ASGCT News

NHLBI-Funded Programs Provide Low-Cost Services to Gene Therapy Researchers

Edith Pfister, Ph.D. - November 11, 2020

The NGVB is one of several NHLBI-supported programs that provide low- to no-cost resources enabling translation of gene therapy research into clinical products.

Preclinical and large animal studies can be costly, labor intensive, and time consuming. Smaller academic laboratories do not necessarily have the expertise or resources in house to perform such studies; obtaining services through CROs can be prohibitively expensive. While we now have the expertise to do these studies at my institution, at the time that I was performing studies in sheep and nonhuman primates, we needed the expertise of external research sites. I was new to large animal studies at the time and could have navigated many difficulties with the help of programs funded by NIH’s National Heart, Lung, and Blood Institute (NHLBI).

During the pandemic, I’ve explored the educational content from the National Gene Vector Biorepository (NGVB), which I’ve found to be extremely useful in planning our next experiments. Located at the Indiana University School of Medicine and funded by the NHLBI, the NGVB provides various resources and services that are helpful to investigators planning or performing a range of gene therapy studies. In addition to educational content, available services include archiving of study materials and samples, and a repository from which investigators can request reagents. The NGVB’s most sought-after service has been testing for replication competent viruses. “To date, we have supported almost 100 clinical trials in meeting this FDA requirement,” notes Kenneth Cornetta, M.D., Director of the NGVB. Other resources include a Pharm/Tox database with summaries of gene therapy Pharm/Tox studies on file with the FDA and a useful list of additional resources, FDA guidance documents, and organizations providing valuable services for investigators coordinating clinical translation. New services recently added include vector copy number and insertion site analysis.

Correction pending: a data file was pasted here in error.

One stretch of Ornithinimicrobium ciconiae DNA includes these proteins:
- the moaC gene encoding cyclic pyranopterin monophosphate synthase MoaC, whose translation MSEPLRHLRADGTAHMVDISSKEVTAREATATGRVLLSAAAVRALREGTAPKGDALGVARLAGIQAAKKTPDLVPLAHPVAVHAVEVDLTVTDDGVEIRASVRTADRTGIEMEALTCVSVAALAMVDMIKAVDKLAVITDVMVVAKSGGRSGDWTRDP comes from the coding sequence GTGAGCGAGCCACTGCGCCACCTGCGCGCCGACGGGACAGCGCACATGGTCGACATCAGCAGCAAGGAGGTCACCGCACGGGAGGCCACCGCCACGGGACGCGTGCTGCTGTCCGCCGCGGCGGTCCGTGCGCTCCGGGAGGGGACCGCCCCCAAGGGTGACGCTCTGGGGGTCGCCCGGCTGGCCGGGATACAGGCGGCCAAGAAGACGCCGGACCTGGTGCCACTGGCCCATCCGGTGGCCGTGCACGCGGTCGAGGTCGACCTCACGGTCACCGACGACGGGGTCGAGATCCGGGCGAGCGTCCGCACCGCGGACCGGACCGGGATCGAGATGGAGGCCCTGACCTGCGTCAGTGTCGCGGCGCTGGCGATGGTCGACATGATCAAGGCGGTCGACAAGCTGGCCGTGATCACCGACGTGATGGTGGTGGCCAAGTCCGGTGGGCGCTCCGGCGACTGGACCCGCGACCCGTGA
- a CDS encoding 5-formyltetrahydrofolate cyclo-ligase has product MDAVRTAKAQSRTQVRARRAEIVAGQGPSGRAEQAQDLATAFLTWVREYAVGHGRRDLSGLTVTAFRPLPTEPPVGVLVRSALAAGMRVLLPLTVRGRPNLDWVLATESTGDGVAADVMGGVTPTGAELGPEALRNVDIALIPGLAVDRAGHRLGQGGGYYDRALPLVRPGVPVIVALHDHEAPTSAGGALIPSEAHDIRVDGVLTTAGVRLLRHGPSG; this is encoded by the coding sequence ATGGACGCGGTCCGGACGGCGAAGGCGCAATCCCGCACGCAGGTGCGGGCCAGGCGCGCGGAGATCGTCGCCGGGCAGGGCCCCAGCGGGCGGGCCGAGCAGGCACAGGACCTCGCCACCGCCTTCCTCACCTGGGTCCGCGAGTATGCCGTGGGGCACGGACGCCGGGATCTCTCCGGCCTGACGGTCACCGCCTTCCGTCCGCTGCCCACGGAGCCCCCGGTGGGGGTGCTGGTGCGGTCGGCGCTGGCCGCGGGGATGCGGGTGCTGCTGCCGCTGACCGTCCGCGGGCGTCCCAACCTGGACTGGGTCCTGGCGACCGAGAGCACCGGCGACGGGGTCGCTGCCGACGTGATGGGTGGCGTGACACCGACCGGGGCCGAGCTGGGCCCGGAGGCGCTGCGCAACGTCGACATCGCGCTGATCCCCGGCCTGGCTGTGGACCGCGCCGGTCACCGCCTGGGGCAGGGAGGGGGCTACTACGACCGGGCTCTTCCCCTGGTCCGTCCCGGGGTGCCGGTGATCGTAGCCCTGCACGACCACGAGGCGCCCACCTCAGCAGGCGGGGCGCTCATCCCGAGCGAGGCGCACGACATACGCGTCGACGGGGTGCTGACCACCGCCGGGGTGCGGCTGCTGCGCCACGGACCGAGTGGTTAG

The NGVB is one of several NHLBI-supported programs that provide low- to no-cost resources enabling translation of gene therapy research into clinical products. Other beneficial NHLBI-supported programs include the Gene Therapy Resource Program (GTRP) and the Primate Center for Gene Therapy. The GTRP can provide preclinical vector production through a Preclinical Vector Core at the University of Pennsylvania, pharmacology/toxicology testing through a Pharmacology/Toxicology Core at Lovelace Biomedical and Environmental Research Institute and regulatory support through a Clinical Coordination Center at Social & Scientific Systems, Inc. Also provided on the GTRP website are lists of funding, regulatory, and training resources. The Primate Center for Gene Therapy, located at UC Davis, provides support and services for preclinical gene therapy research studies, particularly in nonhuman primates across all age groups. While these programs are supported through the NHLBI, and services are primarily reserved for investigators studying heart, lung, and blood diseases, some do not have that requirement. Check the websites of each program for eligibility requirements and more information.

Dr. Pfister is assistant professor at the University of Massachusetts Medical School and chair of the ASGCT Communications Committee.

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